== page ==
PM SNACK: 5pm, handful of carrots and cucumber with homemade hummus, .25 bowl, hunger 4/5
In school, we toss the odd-shaped slivers of veg we chop into a 'trim bucket' to be used for stock or whatever. As I'm not making stock at home soon, my mouth became my trim bucket.

DINNER: 7:30pm, crudites with hummus & olive oil, 4 slices of homemade pizza, homemade vanilla ice cream and homemade apple crumble, 1 glass wine, 2 glasses seltzer, 2 bowls, hunger 4/5
It's nice when a dinner you make more or less goes the way you hope. Making pizza dough with a scale is the only way to go -- the dough balls came out of the fridge from proofing over night looking like I busted them out of a pizzeria. We started with battonets of celery, carrot, cucumber and red pepper with some homemade but standard issue hummus and nice green flavorful olive oil with some pine nuts. The parade of pizzas started with a simple bufalla moz margarita. The dough, after resting for a couple of hours, became very stretchy and was almost translucent in the middle when I laid it on the stone. It was too thin for about 1/3 of the interior to retain it's structure when pulled out. The second pie added organic pancetta, portobellos, cippolinis, and garlic. The salty pig fat really helped meld the vegetables to the pie, and this time I made sure the dough was consistent. Nicely browned on the bottom, it was airy but chewy, just right. The third pie involved my guest's chili (he's from Arizona, chili is his thing) as the sauce and Guinness-marbled cheddar. Came out better than I thought -- the black goo of the beer and the orange of the cheese melded into the strong flavor of the chili perfectly, and the pizza dough acted as a perfect dish for this hot yumminess. The fourth and final pie replaced the cheese with a truffled goat cheese and white onions, though in my opinion the goat cheese overwhelmed even the bold chili. Dessert was some French vanilla ice cream straight out of the maker and apple crumble, whose crust was greatly improved with 2 extra tablespoons of butter.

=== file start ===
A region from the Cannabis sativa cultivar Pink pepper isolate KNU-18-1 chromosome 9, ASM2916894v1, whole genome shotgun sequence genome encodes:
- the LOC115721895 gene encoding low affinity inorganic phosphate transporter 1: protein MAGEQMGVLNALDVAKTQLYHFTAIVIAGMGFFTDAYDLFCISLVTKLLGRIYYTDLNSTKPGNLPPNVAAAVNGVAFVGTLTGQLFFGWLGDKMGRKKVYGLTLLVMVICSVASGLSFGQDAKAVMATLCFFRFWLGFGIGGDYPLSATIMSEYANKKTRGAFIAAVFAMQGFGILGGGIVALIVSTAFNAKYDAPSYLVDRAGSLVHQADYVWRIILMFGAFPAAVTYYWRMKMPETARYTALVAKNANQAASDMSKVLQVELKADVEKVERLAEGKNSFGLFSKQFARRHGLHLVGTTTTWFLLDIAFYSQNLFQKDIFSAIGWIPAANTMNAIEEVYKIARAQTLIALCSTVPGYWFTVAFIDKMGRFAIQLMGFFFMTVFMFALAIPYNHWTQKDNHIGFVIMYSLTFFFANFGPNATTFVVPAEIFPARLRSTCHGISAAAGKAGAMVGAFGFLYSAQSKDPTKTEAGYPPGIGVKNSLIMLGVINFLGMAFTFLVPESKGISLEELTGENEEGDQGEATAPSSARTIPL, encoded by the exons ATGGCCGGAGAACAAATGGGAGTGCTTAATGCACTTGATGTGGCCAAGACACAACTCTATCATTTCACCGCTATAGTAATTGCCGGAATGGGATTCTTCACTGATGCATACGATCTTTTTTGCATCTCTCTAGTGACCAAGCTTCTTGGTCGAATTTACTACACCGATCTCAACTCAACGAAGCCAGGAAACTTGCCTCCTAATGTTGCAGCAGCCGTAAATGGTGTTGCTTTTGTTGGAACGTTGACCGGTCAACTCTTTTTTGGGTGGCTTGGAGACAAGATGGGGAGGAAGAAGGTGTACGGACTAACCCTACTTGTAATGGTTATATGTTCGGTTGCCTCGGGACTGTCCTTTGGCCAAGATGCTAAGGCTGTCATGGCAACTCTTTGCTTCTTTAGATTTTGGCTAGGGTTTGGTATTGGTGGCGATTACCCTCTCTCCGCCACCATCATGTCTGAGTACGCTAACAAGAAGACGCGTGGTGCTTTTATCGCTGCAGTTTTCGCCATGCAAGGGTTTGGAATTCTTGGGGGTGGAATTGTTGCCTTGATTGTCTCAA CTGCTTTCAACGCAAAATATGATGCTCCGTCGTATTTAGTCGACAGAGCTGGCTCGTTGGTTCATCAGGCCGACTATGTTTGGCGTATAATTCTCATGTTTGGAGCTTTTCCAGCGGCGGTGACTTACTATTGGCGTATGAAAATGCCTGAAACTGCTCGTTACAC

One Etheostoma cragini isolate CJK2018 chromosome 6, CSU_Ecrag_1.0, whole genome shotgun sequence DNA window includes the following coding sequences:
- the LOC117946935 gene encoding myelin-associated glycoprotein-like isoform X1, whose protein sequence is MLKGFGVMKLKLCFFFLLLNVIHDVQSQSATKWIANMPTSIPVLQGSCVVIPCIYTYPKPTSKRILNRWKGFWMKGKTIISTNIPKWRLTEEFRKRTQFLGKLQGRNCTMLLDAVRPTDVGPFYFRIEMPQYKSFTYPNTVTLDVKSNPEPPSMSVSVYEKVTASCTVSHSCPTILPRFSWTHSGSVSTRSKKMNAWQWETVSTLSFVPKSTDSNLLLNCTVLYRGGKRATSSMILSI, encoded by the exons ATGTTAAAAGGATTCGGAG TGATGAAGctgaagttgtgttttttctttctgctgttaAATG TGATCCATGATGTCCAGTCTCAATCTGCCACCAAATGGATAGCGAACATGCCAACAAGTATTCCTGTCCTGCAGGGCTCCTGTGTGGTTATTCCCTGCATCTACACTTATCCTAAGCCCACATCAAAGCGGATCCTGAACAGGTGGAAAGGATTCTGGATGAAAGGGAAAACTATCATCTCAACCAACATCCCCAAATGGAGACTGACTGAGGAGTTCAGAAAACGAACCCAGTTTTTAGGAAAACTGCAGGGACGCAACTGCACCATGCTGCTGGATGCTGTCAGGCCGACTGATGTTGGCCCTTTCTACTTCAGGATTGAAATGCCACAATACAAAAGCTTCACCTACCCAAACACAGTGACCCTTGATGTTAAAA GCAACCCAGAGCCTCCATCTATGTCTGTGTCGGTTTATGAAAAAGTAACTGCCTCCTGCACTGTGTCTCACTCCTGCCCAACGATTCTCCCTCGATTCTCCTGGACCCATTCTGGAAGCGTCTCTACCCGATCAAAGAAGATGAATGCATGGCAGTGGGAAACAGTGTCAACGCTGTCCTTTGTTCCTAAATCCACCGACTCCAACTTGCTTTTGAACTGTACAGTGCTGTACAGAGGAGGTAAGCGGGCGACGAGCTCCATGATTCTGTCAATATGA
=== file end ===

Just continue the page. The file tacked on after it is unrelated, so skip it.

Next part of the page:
Thursday, May 8, 2008

Veal (Beef Horror 2: Electric Boogaloo)

If yesterday was a horror show, today was the sequel: the same story, only bumped up a notch. A veal cow is a baby bovine under 200 lbs and 4 months old. However, what we eat in restaurants is not actually true veal -- it is calf, which is defined as below 400 lbs and up to one year old. True veal is milky white, while calf is whitish-pink, similar to pork. Early on, Chef M told us that unethical restaurants will serve pork and call it veal. Typically, after the hammering, breading, and saucing, they are very hard to distinguish visually and taste-wise .

To keep the meat tender and pale, the calf is prevented from exercising and fed a liquid diet. Grading, from Prime and Choice down to Utility and Cull, is voluntary and based mostly on the amount of fat marbling, more being better.